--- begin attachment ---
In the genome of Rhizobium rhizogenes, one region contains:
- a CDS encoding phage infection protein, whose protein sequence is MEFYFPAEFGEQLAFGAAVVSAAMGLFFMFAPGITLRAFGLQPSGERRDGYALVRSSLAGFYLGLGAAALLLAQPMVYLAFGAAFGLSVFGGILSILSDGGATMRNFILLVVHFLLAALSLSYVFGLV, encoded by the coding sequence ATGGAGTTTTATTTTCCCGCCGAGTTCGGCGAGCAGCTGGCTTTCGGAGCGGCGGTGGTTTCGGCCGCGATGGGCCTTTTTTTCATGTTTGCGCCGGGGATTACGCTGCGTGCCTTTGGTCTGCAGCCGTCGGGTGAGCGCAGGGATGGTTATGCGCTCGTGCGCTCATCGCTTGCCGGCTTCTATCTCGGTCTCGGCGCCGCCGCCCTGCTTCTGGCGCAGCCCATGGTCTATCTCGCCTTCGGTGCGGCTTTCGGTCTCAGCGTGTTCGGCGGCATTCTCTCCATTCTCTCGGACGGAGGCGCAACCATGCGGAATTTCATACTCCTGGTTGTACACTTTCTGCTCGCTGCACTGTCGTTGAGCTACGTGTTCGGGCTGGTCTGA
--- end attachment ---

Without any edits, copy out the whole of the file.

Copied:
In the genome of Rhizobium rhizogenes, one region contains:
- a CDS encoding phage infection protein, whose protein sequence is MEFYFPAEFGEQLAFGAAVVSAAMGLFFMFAPGITLRAFGLQPSGERRDGYALVRSSLAGFYLGLGAAALLLAQPMVYLAFGAAFGLSVFGGILSILSDGGATMRNFILLVVHFLLAALSLSYVFGLV, encoded by the coding sequence ATGGAGTTTTATTTTCCCGCCGAGTTCGGCGAGCAGCTGGCTTTCGGAGCGGCGGTGGTTTCGGCCGCGATGGGCCTTTTTTTCATGTTTGCGCCGGGGATTACGCTGCGTGCCTTTGGTCTGCAGCCGTCGGGTGAGCGCAGGGATGGTTATGCGCTCGTGCGCTCATCGCTTGCCGGCTTCTATCTCGGTCTCGGCGCCGCCGCCCTGCTTCTGGCGCAGCCCATGGTCTATCTCGCCTTCGGTGCGGCTTTCGGTCTCAGCGTGTTCGGCGGCATTCTCTCCATTCTCTCGGACGGAGGCGCAACCATGCGGAATTTCATACTCCTGGTTGTACACTTTCTGCTCGCTGCACTGTCGTTGAGCTACGTGTTCGGGCTGGTCTGA